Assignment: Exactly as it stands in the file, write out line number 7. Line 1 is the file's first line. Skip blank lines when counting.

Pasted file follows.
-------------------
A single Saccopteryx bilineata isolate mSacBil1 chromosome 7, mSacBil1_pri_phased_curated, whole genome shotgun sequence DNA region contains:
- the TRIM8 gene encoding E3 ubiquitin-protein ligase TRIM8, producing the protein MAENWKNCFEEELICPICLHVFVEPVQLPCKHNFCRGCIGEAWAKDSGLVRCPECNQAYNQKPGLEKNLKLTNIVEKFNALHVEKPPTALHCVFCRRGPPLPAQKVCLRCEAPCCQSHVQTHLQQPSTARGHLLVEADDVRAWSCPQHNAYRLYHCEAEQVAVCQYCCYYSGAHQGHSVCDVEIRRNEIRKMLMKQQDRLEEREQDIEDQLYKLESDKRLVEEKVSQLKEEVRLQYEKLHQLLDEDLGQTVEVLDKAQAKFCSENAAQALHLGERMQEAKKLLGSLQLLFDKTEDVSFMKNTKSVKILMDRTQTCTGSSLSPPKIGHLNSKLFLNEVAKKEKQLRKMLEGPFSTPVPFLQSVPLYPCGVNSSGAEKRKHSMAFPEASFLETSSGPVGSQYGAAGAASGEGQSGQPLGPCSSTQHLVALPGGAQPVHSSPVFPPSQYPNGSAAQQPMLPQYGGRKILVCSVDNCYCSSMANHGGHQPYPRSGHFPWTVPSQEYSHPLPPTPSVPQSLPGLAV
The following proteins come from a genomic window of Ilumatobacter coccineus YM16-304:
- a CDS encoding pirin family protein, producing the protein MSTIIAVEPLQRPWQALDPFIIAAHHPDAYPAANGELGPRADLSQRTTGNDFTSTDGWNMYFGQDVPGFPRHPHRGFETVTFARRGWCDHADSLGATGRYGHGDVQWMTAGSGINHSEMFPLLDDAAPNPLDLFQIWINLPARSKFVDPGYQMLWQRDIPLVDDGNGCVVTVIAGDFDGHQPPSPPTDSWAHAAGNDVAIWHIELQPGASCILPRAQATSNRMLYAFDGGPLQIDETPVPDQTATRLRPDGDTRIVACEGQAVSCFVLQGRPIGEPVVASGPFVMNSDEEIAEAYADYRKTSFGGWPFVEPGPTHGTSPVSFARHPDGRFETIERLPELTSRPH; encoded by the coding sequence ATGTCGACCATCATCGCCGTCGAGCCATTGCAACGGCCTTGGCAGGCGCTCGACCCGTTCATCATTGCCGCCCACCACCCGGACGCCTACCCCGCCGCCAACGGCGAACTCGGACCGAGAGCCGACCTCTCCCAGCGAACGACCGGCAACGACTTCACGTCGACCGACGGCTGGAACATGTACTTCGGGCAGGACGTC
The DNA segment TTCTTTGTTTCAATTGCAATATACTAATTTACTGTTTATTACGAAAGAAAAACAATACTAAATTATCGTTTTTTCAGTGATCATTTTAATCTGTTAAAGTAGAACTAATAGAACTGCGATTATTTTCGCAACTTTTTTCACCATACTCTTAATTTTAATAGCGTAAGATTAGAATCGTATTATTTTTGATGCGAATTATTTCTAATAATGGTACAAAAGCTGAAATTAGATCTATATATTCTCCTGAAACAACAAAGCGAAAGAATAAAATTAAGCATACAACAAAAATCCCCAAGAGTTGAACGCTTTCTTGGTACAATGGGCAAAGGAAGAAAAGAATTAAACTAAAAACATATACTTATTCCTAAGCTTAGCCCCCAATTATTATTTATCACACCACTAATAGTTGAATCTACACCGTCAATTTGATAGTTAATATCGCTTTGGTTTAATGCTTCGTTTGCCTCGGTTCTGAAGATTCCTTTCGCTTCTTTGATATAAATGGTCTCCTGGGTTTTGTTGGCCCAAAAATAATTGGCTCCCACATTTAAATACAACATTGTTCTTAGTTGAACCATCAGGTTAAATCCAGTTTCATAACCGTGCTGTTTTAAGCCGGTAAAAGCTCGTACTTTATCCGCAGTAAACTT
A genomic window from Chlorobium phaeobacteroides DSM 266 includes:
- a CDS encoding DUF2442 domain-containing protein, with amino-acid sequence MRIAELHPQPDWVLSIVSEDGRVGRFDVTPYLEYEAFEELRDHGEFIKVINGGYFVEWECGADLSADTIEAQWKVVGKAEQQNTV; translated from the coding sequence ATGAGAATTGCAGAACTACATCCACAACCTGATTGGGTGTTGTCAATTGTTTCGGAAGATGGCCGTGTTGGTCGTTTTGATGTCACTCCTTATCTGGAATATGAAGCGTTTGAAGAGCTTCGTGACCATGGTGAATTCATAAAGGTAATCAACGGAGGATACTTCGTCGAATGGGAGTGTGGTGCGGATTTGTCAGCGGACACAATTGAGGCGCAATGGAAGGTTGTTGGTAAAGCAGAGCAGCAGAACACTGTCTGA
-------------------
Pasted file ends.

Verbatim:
- a CDS encoding DUF2442 domain-containing protein, with amino-acid sequence MRIAELHPQPDWVLSIVSEDGRVGRFDVTPYLEYEAFEELRDHGEFIKVINGGYFVEWECGADLSADTIEAQWKVVGKAEQQNTV; translated from the coding sequence ATGAGAATTGCAGAACTACATCCACAACCTGATTGGGTGTTGTCAATTGTTTCGGAAGATGGCCGTGTTGGTCGTTTTGATGTCACTCCTTATCTGGAATATGAAGCGTTTGAAGAGCTTCGTGACCATGGTGAATTCATAAAGGTAATCAACGGAGGATACTTCGTCGAATGGGAGTGTGGTGCGGATTTGTCAGCGGACACAATTGAGGCGCAATGGAAGGTTGTTGGTAAAGCAGAGCAGCAGAACACTGTCTGA